Hip control is crucial in MMA when a fighter takes an opponent’s back it is critical that they understand when they become high, sliding to their hip, and not applying pressure. If a fighter gets high on his foe’s back, the fighter underneath can tripod and shake the top fighter off, causing the top guy to lose position. When a fighter is riding someone’s back and allows his hip to slide down to the side touching the grown, it will open the possibilities of being countered exponentially greater. While riding, the top person wants their hips up off the ground, pinching their thighs tight to the body of the person underneath.
Being able to sneak a leg hook in will help control the bottom person and allow the opportunity to attack with submissions, for example, the Rear Naked-Choke, a common submission used with leg hooks or body locks.
When applying pressure on top it exhausts the person underneath, breaking them down to the canvas and opens up opportunities to finish the match or fight. Pressure is created with heavy hips and by staying on your toes while on top driving into the other person.
Scrambling has become an art for NCAA wrestlers and is used in MMA when escaping from the bottom or fighting for position. A crazy scramble will always get the wrestling fans out of their seats, similar to the scramble during the 174-pound NCAA national championship finals between Mark Hall of Penn State and Zahid Valencia of Arizona State.
Level of Competition:
One fact about wrestling which makes it stand out above the rest of the martial arts disciplines is the consistent level of competition. Once a wrestler reaches the high school level, a great amount of American high school’s has a wrestling program.
High school wrestling varies from state to state, but the competition continues to increase. In state tournaments, the wrestlers competing are all individuals that have dedicated themselves to the sport and/or they are gifted athletes that have raw talent and usually excel at other sports, as well.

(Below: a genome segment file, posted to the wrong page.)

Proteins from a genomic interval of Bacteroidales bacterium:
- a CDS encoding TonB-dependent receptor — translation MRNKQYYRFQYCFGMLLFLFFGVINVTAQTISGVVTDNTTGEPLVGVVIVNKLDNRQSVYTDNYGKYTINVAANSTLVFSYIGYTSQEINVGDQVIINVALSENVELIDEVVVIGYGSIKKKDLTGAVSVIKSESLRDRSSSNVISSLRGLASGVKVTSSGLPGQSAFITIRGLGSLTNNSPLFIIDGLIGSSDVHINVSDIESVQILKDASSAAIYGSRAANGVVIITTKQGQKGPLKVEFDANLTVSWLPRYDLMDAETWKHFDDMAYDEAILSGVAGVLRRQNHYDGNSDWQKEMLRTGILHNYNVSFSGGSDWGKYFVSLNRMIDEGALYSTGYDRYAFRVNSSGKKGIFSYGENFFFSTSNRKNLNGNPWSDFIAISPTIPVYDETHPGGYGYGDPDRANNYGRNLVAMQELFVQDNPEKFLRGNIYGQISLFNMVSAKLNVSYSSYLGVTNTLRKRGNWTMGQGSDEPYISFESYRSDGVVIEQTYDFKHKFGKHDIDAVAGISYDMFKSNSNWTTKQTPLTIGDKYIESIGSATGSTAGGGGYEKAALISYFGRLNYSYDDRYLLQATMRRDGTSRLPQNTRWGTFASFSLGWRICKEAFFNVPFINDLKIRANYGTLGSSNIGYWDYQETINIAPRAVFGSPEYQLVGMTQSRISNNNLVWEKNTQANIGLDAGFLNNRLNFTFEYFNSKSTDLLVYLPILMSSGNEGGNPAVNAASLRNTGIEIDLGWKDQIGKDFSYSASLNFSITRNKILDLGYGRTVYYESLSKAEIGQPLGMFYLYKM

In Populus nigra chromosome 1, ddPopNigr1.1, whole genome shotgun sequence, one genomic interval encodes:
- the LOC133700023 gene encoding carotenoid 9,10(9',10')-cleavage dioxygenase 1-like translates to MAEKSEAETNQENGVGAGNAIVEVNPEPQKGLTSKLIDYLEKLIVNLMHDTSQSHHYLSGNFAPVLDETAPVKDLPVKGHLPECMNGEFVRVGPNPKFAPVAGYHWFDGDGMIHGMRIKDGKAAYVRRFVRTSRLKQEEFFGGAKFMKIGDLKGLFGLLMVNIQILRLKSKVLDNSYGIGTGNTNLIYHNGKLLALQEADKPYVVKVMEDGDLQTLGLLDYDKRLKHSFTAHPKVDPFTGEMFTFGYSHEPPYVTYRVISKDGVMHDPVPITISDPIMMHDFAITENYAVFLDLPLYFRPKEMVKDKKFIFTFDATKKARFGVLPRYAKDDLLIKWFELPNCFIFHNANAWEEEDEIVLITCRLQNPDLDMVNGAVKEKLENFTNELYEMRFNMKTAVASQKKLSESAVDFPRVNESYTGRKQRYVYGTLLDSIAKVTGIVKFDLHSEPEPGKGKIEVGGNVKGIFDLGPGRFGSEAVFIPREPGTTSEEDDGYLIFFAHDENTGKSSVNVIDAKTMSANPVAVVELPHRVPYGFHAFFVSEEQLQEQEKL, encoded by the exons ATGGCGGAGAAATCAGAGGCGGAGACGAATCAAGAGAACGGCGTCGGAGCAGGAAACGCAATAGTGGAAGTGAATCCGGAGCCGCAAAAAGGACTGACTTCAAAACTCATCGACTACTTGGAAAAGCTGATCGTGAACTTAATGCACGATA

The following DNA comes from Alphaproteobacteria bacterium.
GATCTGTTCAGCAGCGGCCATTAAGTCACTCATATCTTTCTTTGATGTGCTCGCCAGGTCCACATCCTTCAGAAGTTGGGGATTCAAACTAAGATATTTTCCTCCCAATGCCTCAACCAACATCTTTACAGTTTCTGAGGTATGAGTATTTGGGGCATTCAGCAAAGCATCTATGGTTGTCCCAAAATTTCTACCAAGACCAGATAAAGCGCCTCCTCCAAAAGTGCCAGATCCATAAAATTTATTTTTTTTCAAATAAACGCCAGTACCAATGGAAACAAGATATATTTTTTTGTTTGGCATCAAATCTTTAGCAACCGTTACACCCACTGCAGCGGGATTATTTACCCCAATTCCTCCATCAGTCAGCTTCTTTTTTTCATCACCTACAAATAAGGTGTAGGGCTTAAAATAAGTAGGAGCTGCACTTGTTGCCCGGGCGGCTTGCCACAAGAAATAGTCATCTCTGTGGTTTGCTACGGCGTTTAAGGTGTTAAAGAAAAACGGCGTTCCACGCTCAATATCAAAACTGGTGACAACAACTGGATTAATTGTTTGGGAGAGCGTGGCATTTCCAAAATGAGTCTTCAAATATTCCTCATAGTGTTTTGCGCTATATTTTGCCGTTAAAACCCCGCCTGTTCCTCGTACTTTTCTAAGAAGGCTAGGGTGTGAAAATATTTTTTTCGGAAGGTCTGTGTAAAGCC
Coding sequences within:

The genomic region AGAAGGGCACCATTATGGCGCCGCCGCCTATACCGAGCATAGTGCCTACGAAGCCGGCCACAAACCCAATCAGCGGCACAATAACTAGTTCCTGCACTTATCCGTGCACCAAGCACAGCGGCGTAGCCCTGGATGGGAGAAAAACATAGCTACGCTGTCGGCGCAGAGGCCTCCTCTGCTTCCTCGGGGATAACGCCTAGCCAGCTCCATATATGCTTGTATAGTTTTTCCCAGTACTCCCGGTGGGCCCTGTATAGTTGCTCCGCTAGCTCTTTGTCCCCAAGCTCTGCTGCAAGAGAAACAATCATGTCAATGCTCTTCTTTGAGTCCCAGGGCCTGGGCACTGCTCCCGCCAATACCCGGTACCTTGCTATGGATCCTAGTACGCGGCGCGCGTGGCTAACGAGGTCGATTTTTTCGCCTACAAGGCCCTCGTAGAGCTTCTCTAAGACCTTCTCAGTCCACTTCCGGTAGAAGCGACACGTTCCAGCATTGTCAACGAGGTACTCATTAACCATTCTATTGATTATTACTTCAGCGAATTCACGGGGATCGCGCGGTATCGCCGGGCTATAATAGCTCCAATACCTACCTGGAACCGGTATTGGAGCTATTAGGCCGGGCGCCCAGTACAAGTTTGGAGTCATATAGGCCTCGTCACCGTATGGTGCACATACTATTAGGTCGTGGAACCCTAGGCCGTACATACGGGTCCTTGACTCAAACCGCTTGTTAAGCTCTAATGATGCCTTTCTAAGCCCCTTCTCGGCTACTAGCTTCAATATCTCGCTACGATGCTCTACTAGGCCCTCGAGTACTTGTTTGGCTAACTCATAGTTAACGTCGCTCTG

NCAA wrestlers are the perfect athletes to transform into MMA fighters. If a wrestler can acquire a decent level of striking, they’ll be able to compete at a top level in MMA and gradually evolve while training. Bellator MMA has done a wonderful job of acquiring athletes graduating from high-level NCAA wrestling programs.
One name that comes to mind is Ed Ruth. Ruth was a three-time national champion that decided to choose the path of MMA after college. Before jumping right into the cage, Ruth took time to cross-train while he was preparing for the 2016 Olympics. Scott Coker allowed him to compete towards making the USA Olympic Wrestling team and now is a current 4-0 Middleweight/Welterweight in Bellator.
When competing against the best consistently, it elevates wrestlers to a degree that jiu-jitsu artists may not understand because many of their athletes are non-athletes walking in off the street (not to take anything away from Jiu-jitsu), wrestling is clearly the best base for becoming a mixed martial artist.